Caleta Tortel is one of the most touristic places in Chilean Patagonia, known for the unequalled beauty of its wooden walkways and the color of the Baker River’s waters.
It is the southernmost town of the Aysen Region and part of the sixth largest, but least populated district of the country. The area has an estuary basin formed by the mouth of Chile’s largest river, the Baker, along with other important rivers.
The place’s rough geography creates an unbeatable landscape, characterized by an archipelago containing numerous islands and channels, along with beautiful valleys and glaciers of varying sizes.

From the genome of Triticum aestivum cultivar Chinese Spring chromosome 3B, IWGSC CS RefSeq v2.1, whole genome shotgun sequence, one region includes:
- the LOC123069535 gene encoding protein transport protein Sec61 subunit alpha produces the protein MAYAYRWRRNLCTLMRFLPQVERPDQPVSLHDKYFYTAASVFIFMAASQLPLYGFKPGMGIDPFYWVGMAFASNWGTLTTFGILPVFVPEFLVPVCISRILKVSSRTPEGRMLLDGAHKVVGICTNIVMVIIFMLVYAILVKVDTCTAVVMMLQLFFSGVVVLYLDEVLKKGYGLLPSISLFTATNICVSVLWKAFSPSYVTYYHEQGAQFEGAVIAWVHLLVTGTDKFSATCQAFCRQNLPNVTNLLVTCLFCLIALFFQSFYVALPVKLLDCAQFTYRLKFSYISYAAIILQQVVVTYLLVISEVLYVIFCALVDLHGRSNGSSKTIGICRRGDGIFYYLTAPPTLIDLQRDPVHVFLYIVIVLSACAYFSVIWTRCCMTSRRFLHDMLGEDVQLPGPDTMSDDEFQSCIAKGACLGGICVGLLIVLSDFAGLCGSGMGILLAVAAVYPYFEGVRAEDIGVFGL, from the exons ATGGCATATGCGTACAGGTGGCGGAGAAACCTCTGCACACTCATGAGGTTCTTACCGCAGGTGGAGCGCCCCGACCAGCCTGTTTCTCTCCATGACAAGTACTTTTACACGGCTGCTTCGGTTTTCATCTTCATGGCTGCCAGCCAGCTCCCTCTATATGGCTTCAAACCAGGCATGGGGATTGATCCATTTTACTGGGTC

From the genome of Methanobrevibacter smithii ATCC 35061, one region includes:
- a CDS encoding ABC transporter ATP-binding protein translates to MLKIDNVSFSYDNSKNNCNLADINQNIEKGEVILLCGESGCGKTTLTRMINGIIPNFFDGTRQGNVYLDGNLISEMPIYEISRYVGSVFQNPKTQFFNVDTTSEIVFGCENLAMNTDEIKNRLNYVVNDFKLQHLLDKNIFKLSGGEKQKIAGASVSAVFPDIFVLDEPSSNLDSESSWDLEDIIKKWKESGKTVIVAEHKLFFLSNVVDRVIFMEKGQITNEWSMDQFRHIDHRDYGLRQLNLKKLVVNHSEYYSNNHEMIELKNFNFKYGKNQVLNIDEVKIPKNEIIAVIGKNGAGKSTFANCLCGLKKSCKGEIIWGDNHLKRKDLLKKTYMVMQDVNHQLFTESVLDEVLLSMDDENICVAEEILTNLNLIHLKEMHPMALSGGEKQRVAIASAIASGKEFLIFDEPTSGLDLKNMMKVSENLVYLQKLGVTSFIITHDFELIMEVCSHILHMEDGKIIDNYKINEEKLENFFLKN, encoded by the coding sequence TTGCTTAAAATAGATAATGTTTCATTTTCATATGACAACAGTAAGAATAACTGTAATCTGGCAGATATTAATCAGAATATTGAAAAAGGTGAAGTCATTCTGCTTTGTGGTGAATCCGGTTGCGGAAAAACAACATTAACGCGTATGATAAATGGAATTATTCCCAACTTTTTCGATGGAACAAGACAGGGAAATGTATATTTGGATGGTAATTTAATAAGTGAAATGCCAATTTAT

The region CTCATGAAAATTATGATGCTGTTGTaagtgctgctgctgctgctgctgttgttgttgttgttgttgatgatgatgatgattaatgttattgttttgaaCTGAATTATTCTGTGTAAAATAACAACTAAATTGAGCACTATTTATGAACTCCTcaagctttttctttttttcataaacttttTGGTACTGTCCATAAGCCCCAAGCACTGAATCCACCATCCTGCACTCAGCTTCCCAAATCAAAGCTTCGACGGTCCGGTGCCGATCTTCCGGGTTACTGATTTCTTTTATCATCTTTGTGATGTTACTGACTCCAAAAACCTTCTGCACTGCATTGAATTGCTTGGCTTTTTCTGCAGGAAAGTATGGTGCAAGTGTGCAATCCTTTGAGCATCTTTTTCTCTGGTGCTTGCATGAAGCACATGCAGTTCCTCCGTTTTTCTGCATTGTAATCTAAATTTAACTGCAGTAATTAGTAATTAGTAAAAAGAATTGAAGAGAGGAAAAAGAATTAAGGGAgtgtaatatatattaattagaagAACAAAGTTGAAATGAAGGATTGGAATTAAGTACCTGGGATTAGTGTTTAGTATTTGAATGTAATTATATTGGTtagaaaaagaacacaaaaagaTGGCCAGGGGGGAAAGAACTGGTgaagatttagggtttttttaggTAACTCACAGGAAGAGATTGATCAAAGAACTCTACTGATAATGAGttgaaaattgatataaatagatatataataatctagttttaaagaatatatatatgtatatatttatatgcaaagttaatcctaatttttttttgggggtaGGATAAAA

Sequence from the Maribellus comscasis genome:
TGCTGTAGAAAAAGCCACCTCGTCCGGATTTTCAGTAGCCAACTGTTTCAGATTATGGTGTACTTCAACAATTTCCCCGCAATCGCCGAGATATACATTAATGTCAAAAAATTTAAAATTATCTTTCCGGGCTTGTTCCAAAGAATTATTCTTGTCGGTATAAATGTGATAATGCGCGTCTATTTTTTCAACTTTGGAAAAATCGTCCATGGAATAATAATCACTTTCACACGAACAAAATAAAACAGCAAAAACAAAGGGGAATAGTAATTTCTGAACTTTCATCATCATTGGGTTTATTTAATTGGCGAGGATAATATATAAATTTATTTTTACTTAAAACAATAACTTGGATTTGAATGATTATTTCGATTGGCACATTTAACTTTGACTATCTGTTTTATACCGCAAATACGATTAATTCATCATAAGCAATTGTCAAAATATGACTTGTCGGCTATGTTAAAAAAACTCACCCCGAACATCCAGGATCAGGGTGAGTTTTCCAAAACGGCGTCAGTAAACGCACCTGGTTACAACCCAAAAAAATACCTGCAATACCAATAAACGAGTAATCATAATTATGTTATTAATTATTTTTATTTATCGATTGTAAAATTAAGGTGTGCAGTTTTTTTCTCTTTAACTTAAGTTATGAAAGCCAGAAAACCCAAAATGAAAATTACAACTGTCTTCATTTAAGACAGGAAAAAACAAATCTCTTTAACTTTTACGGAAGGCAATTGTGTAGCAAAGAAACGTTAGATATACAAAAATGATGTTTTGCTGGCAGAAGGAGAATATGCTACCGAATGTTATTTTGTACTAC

The town’s history dates from 1520, a period when it was inhabited by the now extinct Kawesqar nomads. Its definitive foundation dates from 1955, after numerous attempts to populate the zone which is mainly dedicated to the exploitation of Guaiteca Cypress trees, forestry preservation and of course, tourism.